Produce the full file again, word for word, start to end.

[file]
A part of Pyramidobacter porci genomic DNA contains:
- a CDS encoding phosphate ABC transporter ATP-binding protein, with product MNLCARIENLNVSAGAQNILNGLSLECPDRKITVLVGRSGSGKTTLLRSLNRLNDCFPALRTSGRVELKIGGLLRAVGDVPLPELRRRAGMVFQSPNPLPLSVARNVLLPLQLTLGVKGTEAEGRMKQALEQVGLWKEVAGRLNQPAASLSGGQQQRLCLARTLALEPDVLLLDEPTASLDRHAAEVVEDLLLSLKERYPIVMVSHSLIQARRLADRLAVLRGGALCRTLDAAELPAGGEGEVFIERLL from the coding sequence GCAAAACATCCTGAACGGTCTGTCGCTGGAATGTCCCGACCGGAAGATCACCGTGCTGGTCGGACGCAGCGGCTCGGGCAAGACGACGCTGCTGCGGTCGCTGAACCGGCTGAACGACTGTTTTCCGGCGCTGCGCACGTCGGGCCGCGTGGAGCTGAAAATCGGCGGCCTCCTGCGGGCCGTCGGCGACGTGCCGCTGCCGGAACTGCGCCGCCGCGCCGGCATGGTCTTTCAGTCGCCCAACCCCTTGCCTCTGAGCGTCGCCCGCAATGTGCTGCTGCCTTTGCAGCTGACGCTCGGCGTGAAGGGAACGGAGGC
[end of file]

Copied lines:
A part of Pyramidobacter porci genomic DNA contains:
- a CDS encoding phosphate ABC transporter ATP-binding protein, with product MNLCARIENLNVSAGAQNILNGLSLECPDRKITVLVGRSGSGKTTLLRSLNRLNDCFPALRTSGRVELKIGGLLRAVGDVPLPELRRRAGMVFQSPNPLPLSVARNVLLPLQLTLGVKGTEAEGRMKQALEQVGLWKEVAGRLNQPAASLSGGQQQRLCLARTLALEPDVLLLDEPTASLDRHAAEVVEDLLLSLKERYPIVMVSHSLIQARRLADRLAVLRGGALCRTLDAAELPAGGEGEVFIERLL from the coding sequence GCAAAACATCCTGAACGGTCTGTCGCTGGAATGTCCCGACCGGAAGATCACCGTGCTGGTCGGACGCAGCGGCTCGGGCAAGACGACGCTGCTGCGGTCGCTGAACCGGCTGAACGACTGTTTTCCGGCGCTGCGCACGTCGGGCCGCGTGGAGCTGAAAATCGGCGGCCTCCTGCGGGCCGTCGGCGACGTGCCGCTGCCGGAACTGCGCCGCCGCGCCGGCATGGTCTTTCAGTCGCCCAACCCCTTGCCTCTGAGCGTCGCCCGCAATGTGCTGCTGCCTTTGCAGCTGACGCTCGGCGTGAAGGGAACGGAGGC